Jack the Ripper museum opening to be boycotted by Tower Hamlets mayor
- Credit: Archant
The launch of the controversial new Jack the Ripper museum opening near the Tower of London on Tuesday is being boycotted by the Mayor of Tower Hamlets because he says his local authority was “misled” in the original planning application.
Mayor John Biggs is withdrawing from taking part in the launch of the project intended to be a women’s heritage museum in Cable Street, he said tonight.
His boycott follows a storm of public protest after the East London Advertiser uncovered exclusively earlier this week the museum’s true nature.
“The decision to open a ‘Jack the Ripper’ museum instead of one celebrating the history of women in the East End is extremely disappointing,” an angry Mayor Biggs said.
“It has become clear that the council’s planning department was misled by the applicant.
“I have withdrawn from attending the opening of this museum as I feel the focus has significantly changed.
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I will be seeking an explanation from the museum owners as to how this shift in the nature of the museum has come about.”
Planning officers in the council are now to investigate whether the museum signboard in bold 2ft red letters on a black shopfront background with its skull-and-crossbones emblem contravenes the planning approval conditions, it has emerged.
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Further enforcement may also be taken concerning the opening hours listed on the museum’s website “which are not in line with the original planning application”, the mayor added.
The museum’s theme is the blood-curdling Whitechapel Murders of 1888 when the Ripper stalked the East End butchering prostitutes in a three-month reign of terror in late summer.
Yet there was no mention of Jack the Ripper in the planning application to the council by former Googgle website diversity director Mark Palmer-Edgecumbe.
It was to be “a Museum of Women’s History”, according to his application document submitted in July 2014, which would recognise heroines who have shaped social history like the suffragettes and those who led the matchmakers’ industrial strike, analysing “their social, political and domestic experience”.
Meanwhile, members of the Class War protest organisation plan to picket on Wednesday evening outside the museum, the day after its opening.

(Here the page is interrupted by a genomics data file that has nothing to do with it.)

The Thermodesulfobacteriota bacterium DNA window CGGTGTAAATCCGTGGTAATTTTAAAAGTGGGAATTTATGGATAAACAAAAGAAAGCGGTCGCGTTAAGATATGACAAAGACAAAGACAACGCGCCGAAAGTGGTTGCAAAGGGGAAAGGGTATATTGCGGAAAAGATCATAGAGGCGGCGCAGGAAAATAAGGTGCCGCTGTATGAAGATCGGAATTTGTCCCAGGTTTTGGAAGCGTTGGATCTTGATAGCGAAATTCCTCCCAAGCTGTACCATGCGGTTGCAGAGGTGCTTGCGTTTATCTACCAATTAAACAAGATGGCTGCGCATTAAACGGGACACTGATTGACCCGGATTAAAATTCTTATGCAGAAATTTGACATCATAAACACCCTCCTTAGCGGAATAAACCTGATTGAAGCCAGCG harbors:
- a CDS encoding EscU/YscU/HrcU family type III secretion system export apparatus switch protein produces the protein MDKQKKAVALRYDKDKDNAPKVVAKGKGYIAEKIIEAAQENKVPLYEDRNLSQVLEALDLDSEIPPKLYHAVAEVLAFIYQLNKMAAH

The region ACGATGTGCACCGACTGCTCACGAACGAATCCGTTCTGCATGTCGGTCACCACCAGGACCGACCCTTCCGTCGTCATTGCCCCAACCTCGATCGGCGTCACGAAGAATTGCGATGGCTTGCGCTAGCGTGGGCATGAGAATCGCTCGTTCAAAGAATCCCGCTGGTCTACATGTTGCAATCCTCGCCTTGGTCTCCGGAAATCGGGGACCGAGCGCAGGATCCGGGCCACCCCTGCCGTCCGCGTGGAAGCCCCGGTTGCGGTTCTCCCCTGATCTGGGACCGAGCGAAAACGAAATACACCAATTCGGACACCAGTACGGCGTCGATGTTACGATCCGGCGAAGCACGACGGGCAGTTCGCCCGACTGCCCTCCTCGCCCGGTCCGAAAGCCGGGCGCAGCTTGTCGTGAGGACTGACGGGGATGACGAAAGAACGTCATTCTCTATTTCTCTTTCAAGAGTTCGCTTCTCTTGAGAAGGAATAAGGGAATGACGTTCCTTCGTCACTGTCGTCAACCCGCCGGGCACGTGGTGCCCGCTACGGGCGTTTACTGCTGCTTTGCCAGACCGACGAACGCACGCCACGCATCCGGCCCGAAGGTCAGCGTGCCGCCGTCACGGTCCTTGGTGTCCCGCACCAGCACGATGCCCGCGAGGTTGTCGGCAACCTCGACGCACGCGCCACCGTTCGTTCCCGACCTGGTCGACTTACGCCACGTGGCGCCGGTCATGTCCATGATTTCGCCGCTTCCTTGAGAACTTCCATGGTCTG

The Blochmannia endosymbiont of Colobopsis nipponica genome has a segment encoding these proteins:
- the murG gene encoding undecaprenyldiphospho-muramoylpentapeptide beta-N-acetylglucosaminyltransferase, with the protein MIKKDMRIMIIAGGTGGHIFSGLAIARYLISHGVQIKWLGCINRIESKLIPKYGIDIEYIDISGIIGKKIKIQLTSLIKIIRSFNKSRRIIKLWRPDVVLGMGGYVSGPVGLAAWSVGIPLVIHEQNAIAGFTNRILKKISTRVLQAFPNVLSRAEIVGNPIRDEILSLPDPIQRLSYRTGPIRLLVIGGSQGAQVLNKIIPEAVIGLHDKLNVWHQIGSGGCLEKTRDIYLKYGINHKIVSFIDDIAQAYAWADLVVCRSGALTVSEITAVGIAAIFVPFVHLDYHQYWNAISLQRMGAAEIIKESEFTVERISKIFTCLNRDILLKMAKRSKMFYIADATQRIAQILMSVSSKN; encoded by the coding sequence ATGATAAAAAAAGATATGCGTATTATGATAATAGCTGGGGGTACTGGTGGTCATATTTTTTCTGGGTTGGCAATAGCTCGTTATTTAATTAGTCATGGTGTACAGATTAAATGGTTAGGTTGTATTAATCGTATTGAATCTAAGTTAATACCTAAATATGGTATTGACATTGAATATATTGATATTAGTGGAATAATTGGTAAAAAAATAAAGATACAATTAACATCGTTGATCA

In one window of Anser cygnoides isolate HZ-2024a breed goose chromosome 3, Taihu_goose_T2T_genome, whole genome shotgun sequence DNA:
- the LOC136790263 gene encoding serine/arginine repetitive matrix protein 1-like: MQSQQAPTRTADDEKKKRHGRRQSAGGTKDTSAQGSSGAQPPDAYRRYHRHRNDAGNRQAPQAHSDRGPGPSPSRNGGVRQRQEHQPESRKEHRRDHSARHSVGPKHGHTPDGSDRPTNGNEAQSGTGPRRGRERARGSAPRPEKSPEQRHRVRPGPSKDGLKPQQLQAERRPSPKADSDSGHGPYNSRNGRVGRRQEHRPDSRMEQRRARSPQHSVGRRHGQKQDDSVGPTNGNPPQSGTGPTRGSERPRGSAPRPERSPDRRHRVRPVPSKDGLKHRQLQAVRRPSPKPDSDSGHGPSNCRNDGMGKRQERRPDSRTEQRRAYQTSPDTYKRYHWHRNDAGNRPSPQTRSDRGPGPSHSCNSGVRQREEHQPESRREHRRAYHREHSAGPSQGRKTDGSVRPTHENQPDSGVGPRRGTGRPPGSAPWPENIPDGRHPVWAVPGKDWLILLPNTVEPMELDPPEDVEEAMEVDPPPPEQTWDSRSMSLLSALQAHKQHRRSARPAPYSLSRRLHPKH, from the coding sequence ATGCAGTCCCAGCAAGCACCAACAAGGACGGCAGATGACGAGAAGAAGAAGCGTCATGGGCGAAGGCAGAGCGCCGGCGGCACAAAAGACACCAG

Protester Lisa Mckenzie, an LSE sociology lecturer who lives in the neighbourhood, told the Advertiser: “I have just seen your article about the Ripper Museum and I’m shocked. It’s just out of order.
“We are planning to picket this museum with at least 200 people to show the strength of feeling in the East End.”
Jack the Ripper could have killed as many as 11 women, according to some theorists.
The five ‘known’ victims of 1888 are only half the picture, recorded officially by Scotland Yard as being carried out by the Ripper—Polly Nichols, Annie Chapman, Lizzie Stride, Catherine Eddowes and Mary Kelly, all between August and October that year.
But 11 recorded in Home Office files were linked to the Ripper over three years.
Documents on victims after 1888 were stamped ‘Whitechapel’ by police investigators of the day. It was more to allay public panic that prompted the authorities at the time to formally ascribe just five killings to Jack the Ripper.
But just before the five was the slaying of Martha Tabram, stabbed 39 times on Bank Holiday August 6 in George Yard Buildings, three weeks before Polly Nichols.
A seventh victim that year was Rose Mylett in Poplar, three miles from the Whitechapel murders—so she never made the headlines as one of the Ripper’s victims.
There were three more brutal slayings between 1889 and 1891 that some social historians say could have been down to the Ripper, all recorded in the ‘Whitechapel Murders’ file at the Home Office.
The coming of the telegraph made the Whitechapel Murders the first mass-reported crime around the world. The interest was global.